US scientists say imaging technologies can improve sugar yields
Nov 27, 2012 - A team of US scientists have developed imaging technologies that they say could boost sugar yields and reduce the cost of biofuel production, the National Renewable Energy Laboratory (NREL) in the US said yesterday.
The technologies are aimed at learning more of the links between biomass cell wall structure and enzyme digestibility and represent a combination of different microscopic imaging methods, the US Department of Energy's lab said. The discovery allowed the researchers at NREL and the BioEnergy Science Center (BESC) to learn the plant cell wall architecture, as well as the localisation of the enzymes responsible for deconstruction of the cell wall polymers and the effects of enzyme action on the cell wall.
Principal investigator Shi-You Ding of NREL explained that the usual way of understanding the structure of biomass was to break down all the individual components in order to analyse them, which led to the loss of structural integrity.
The NREL scientists found that easier access to the cell walls provided for better and quicker digestion of the material by the enzymes. They concluded that the gummy, poly-aromatic non-sugar lignin in plants hampers the ability of enzymes to access the polysaccharides -- the target of both the enzymes and the industry -- in the cell wall and that the best pre-treatment should concentrate on removing the lignin while keeping the structural polysaccharides within the cell walls untouched.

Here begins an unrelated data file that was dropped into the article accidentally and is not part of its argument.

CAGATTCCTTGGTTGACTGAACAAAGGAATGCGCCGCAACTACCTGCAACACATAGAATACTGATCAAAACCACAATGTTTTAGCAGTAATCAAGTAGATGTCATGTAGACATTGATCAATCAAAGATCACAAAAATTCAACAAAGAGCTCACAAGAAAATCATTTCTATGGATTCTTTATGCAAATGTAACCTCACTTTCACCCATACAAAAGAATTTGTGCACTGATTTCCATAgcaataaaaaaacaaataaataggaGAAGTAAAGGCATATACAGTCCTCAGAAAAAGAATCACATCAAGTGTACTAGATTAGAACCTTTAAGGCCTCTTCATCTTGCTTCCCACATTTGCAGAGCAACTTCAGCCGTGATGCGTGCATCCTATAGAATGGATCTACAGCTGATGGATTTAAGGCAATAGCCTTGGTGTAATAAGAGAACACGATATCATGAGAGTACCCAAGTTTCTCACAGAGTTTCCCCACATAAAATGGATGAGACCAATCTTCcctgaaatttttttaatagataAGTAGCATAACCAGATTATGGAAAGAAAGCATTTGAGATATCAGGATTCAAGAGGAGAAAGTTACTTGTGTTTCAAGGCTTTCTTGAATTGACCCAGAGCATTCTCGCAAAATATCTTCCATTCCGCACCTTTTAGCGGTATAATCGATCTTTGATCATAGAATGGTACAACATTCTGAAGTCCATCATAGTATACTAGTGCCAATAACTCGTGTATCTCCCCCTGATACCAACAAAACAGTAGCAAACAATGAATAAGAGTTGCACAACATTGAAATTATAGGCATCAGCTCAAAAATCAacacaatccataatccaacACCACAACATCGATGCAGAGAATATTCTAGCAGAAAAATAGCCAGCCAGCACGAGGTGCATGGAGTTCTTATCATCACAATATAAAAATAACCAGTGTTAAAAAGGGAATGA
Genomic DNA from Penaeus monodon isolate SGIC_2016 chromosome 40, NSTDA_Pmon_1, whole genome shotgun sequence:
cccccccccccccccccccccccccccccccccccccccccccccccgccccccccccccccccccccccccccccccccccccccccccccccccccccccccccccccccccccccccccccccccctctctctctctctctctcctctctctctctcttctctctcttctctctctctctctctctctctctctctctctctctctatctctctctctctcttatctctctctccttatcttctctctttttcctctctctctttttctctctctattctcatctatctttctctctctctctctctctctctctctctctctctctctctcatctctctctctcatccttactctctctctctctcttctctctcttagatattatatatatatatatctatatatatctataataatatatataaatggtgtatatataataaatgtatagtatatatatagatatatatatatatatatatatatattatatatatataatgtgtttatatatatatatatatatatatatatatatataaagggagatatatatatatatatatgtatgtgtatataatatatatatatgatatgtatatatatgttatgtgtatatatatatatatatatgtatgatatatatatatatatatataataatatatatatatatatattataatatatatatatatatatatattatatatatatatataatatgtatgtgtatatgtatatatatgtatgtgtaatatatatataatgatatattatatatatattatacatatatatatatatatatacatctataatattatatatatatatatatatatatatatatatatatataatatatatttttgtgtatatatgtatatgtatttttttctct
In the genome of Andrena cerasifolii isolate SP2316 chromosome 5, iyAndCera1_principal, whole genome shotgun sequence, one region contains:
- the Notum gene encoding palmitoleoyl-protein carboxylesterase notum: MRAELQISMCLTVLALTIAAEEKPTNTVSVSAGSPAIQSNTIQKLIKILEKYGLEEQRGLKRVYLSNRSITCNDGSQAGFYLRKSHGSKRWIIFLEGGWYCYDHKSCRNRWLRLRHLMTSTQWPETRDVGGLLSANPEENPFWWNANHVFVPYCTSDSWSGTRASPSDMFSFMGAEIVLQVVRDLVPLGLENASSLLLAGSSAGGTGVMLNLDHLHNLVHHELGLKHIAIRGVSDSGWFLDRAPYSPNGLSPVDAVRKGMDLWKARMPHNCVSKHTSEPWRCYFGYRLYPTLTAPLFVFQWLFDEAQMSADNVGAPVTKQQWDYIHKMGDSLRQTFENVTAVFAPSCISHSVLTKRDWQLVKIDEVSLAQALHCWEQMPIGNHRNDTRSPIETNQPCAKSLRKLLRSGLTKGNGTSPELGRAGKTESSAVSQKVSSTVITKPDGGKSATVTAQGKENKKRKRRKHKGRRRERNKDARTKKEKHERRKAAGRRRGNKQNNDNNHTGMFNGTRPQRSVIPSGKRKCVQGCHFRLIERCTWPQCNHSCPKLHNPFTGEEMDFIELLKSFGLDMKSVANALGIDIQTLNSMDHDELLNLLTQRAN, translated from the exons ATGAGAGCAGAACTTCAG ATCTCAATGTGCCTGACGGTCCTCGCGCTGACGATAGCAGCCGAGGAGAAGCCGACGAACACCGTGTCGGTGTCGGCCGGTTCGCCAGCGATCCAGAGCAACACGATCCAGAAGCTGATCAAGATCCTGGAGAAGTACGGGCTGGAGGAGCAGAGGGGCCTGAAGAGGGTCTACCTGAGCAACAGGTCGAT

"By observing where cellulase enzymes are localized and the nanostructural changes in the plant cell wall architecture that their actions produce, we hope to suggest rational strategies for more cost effective pretreatments and better enzymes," Ding said.
BESC is a multi-institutional bioenergy research centre backed by the Office of Biological and Environmental Research in the Department of Energy Office of Science.